The higher the entropy, the higher the disorder. Any being persevering through time must keep its entropy as low as possible in order to extend its existence. In order to keep its entropy low, the being needs to consume energy, producing more disorder as a result. A system may destroy another system to keep its own entropy low, but may then also accelerate the pace of entropy as a whole. And in the case of some of the more ‘advanced’ animals, they may even sacrifice a larger system which they themselves depend upon. This may not seem like a very smart strategy, but in order to understand itself as its own system, it will often to a large degree ignore, or even be completely oblivious of the many other possible systems and dimensions.
It is impossible for any system to get a full grip on the constantly changing web of interconnections between each subsystem. What we might understand as the whole are just our models of understanding posing as a whole. As this can never incorporate all that we are not aware of we always end up with just another part. The sum of everything does not have any unifying characteristics in the way that our understanding does. To even call it a whole is misleading: it is ordered by the chaos. The ‘whole’ is nothing but the sum of all beings capable of unpredictable moves.
To experience yourself as a dissolving part of larger and smaller unknowns is not a matter of understanding and control but an act of the imagination. It is to have trust in all those feelings, desires and visions that came from beyond your self control and knowledge. It is to have a spiritual vision that can mediate between what you think you are and what you can’t think yet. While this may sound unpractical and esoteric, in our everyday lives we are very capable of navigating a world full of unknowns, often hardly being bothered by what we do in fact think we know. Maybe it is not our being that feels this existential need for a fixed identity, but our society: just one possible system, subjected to entropy itself.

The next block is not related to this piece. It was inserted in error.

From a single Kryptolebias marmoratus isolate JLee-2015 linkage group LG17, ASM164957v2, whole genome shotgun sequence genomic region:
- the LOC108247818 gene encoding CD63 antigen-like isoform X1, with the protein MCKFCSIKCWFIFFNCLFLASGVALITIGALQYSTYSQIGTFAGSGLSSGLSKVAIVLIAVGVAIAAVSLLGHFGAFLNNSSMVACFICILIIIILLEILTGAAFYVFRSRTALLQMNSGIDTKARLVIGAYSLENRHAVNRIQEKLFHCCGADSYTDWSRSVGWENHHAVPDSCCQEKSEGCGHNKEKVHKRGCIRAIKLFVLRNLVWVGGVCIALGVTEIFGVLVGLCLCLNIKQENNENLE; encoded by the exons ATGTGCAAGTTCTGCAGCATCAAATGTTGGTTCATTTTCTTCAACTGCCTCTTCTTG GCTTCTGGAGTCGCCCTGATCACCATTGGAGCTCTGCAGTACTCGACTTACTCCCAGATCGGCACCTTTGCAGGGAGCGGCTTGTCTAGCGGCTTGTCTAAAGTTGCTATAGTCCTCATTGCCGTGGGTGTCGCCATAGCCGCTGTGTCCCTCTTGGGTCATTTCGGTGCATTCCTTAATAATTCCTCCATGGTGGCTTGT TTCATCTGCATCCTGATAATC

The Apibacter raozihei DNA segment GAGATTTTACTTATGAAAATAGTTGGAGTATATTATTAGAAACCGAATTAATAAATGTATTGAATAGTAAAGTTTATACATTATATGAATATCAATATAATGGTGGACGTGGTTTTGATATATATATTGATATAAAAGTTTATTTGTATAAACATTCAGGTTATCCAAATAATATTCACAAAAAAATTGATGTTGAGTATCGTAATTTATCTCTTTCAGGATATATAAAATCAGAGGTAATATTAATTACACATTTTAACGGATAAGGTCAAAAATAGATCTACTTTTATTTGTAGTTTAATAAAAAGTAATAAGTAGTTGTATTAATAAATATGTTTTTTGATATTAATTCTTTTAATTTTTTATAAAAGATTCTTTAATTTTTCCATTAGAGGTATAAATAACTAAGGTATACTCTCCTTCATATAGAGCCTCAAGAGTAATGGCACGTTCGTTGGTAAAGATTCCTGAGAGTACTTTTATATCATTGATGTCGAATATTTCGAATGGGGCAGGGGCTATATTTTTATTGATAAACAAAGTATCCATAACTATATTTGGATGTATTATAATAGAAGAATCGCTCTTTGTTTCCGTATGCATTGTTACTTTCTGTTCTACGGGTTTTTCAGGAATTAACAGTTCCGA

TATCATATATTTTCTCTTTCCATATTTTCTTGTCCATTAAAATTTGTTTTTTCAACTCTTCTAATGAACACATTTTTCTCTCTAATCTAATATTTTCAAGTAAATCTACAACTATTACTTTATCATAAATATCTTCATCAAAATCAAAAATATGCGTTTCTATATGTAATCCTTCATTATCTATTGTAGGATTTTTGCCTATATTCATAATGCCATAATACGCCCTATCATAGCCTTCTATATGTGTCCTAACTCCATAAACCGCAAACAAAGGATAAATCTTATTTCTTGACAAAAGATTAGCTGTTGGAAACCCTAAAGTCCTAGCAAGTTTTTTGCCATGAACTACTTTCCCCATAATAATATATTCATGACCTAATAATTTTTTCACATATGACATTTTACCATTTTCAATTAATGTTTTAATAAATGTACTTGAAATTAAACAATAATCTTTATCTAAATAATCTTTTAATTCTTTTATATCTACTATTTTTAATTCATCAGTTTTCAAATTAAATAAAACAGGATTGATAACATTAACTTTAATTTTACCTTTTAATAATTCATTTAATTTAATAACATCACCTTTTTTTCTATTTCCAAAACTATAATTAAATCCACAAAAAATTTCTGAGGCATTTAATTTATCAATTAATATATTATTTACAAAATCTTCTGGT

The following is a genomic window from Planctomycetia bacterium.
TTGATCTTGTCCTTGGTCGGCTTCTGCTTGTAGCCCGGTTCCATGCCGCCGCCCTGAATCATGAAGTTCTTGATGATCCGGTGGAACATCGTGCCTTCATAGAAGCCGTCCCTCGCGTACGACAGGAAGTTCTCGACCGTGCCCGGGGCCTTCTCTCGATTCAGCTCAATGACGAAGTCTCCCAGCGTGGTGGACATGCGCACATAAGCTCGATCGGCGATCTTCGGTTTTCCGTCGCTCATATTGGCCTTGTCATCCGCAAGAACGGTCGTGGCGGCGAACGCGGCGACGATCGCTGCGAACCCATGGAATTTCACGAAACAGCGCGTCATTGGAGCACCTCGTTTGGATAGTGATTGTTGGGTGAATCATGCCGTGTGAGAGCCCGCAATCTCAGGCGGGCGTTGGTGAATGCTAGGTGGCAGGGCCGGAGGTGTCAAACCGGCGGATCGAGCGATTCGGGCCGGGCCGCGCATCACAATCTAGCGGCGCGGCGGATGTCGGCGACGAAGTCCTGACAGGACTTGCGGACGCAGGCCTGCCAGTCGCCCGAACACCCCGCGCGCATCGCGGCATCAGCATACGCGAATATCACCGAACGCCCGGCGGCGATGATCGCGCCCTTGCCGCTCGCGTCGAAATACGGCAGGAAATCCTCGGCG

Systems as they are understood in a scientific and logical sense are always closed enough so as to be controlled. An entropic system is always open ended. It is only in a reasonably stable system that we can imagine ourselves to be equally defined and unchanging. In a changing system however, this fixed view of things, and the resulting wish to seek conservation may not at all help to keep the overall entropy low. We may be burning away our world at an alarming speed simply by refusing to imagine ourselves, our identities, desires and visions as being capable of transformation.
We are much more open ended than our own idea of identity permits. Once we find ourselves in different or in shifting circumstances we discover ourselves to be very capable of experiences beyond what we thought we were. We may not even notice that we are not quite the same any longer. The part that will help us persevere, is the part that has no need to confirm to our laws and beliefs about this persevering self. Does this mean we should give up our control alltogether?
It means we should give up the idea of the possibility of complete control in advance. But it does not mean we should give up our self-determination altogether. Our actions do influence and change, it is just that we cannot ever quite predict what those changes will be and what we will feel like beyond the temporary image we understand as ourselves. I belief a well-formed entropic economy will favor reaction over prediction and influence over control.
This state of things has a very exciting consequence: prediction won’t help a system beyond what it defines itself to be. And so it is not the truth of a system that matters, but our trust that there is an existence beyond our temporary understanding and a trust in our imagination to see something there. Not facts or status quo, but imagination, experimentation, dreams and visions will help us to navigate time while constantly falling apart and reassembling. We are always changing course or changing to remain on course.
We could imagine ourselves, or any system moving through the world, as boats that are simultaneously being built while falling apart, all the while seeking to navigating the waters of time and trying not to sink. The best images of this process are those that express dynamics rather than characteristics. As successful entropic beings, we should not seek to control our future shape through prediction, but instead seek to open ourselves up to experience the life of a being that is never exactly itself.